PaprikaMolnar’s Paprika Blog in English explores Hungarian paprika history and culture.

Paprika Mill, Museum and Blog by PaprikaMolnar

PaprikaMolnar is a family business, which runs a Paprika Museum and a Paprika Mill in Szeged, the historical centre of Hungarian paprika growing and production. 

Our Paprika Blog in English explores origin, varieties, traditions and uses of paprika as well as the role paprika took in shaping Szeged, Hungarian cuisine and Hungarian identity.

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From lecsó to paprika. Bulgarian gardening

Hungarian lecsó, stuffed pepper, pumpkin cream with dills, fried eggplant slices,butterhead lettuce dressed in sweet-and-sour sauce, and cucumber salad topped with sour cream and a pinch of red paprika powder are some of our most common summer dishes. What’s common in them besides being Hungarian summer faves? Most of them have a vegetable in them…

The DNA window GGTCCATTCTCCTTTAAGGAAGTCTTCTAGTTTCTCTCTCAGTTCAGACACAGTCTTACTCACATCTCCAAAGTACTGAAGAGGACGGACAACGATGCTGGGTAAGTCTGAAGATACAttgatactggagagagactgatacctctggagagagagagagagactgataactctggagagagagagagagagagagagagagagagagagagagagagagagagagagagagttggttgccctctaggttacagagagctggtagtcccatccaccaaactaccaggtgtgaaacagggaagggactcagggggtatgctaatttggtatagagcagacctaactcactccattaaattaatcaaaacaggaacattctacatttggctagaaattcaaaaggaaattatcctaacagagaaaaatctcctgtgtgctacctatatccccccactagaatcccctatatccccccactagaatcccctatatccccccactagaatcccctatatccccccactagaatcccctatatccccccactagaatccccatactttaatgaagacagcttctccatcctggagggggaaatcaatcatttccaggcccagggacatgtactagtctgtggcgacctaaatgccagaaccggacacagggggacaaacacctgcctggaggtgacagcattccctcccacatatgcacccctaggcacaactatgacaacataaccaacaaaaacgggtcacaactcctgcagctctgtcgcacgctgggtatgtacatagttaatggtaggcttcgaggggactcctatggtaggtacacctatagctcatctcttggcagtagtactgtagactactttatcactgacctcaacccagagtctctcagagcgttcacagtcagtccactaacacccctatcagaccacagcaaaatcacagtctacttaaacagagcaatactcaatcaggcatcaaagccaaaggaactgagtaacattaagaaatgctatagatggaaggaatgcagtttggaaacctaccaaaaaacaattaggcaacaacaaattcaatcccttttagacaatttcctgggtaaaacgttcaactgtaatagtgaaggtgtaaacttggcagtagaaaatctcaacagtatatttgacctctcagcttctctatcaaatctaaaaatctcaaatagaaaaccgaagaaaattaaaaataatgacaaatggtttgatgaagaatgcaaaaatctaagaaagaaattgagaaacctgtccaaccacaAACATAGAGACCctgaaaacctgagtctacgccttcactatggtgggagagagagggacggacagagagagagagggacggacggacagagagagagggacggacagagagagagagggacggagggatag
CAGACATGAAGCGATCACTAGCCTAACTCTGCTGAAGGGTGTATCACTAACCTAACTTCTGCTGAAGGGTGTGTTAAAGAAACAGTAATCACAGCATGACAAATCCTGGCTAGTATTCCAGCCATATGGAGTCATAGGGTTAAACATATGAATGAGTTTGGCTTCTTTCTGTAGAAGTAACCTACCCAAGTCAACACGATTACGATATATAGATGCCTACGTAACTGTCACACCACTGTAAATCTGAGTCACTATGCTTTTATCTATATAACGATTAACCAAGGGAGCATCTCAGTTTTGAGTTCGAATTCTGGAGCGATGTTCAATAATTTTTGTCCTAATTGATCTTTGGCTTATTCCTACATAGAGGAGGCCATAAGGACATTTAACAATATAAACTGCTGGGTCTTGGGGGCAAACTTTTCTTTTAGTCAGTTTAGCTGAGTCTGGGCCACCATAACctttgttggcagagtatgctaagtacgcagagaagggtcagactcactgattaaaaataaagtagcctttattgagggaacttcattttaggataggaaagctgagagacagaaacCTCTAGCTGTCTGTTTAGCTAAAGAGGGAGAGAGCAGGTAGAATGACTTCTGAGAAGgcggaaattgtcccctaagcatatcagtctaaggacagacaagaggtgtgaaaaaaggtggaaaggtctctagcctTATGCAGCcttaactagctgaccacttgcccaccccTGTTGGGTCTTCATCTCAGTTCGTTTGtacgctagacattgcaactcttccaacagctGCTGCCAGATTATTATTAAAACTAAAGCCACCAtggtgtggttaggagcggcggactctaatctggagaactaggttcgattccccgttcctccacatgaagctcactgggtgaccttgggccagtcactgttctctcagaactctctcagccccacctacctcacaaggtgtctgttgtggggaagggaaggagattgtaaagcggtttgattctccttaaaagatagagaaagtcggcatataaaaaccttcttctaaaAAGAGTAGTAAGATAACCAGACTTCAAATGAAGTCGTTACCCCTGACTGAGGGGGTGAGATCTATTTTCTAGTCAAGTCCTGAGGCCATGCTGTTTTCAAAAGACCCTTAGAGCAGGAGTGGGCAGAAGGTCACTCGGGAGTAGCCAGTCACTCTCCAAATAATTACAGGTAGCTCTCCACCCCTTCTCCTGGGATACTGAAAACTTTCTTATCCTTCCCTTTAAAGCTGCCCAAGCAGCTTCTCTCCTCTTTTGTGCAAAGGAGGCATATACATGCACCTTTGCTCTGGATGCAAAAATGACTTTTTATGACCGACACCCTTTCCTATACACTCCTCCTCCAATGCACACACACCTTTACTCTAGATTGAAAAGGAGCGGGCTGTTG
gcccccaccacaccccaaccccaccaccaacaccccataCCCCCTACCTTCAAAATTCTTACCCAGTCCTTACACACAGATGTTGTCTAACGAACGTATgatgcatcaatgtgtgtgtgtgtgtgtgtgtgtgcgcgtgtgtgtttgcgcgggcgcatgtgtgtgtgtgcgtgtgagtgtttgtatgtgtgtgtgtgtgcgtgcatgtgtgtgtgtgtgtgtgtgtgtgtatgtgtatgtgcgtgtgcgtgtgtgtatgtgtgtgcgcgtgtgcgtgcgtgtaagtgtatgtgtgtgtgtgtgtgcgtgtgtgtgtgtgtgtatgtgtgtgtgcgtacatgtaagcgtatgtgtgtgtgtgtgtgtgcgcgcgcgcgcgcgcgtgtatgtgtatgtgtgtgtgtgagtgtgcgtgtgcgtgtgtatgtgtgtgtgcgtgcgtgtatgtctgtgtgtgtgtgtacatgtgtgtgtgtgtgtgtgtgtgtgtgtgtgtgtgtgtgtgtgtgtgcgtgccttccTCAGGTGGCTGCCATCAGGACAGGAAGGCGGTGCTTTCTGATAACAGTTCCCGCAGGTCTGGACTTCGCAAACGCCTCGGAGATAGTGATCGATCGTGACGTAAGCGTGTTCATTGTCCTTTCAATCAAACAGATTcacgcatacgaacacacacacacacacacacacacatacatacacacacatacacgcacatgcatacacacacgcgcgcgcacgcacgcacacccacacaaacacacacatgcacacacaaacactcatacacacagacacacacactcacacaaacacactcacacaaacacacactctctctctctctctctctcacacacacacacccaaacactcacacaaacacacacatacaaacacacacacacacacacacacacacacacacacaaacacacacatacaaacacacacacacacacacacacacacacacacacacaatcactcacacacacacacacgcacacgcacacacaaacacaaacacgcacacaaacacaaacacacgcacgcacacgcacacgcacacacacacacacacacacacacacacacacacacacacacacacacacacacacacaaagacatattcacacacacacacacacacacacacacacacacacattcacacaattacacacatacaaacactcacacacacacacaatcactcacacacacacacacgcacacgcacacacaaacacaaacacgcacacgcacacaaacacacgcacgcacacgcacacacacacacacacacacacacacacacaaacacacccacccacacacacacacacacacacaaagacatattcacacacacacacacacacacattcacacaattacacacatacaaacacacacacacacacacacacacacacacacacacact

Great Big Paprika Story in 3 minutes

We proudly announce PaprikaMolnár’s Paprika Museum is on TV, or rather, on Youtube! CNN’s Great Big Story production group wanted to know why Hungarians are so obsessed with paprika. So, they came to Budapest, went to Paprika Market, ate nothing but paprikash and spent a day with us in PaprikaMolnár’s museum and factory and listened to…

The Englishman, who went up the mill and came down astounded

I’m publishing here a few details from the memories of Mária Lábdy. Mária (1914-2007) was the fourth child of Ákos Lábdy, one of the two paprikamillers in Szeged-Szentmihály. Szentmihály was and is a separate community within Szeged. The Lábdy paprika mill was attractive for several reasons: it worked in a community that was heavily depending…

„Rika, rika, paprika…” Paprika in Hungarian folklore

Despite its New World origins, paprika is an essential part of Hungarian culture and identity. A good example of its physical appearance on traditional objects is the famous kalocsai embroidery, which includes red paprika fruits among vividly colorful flowers on white cloth. Kalocsai embroidery is a relatively young invention. The first embroideries in the 19th…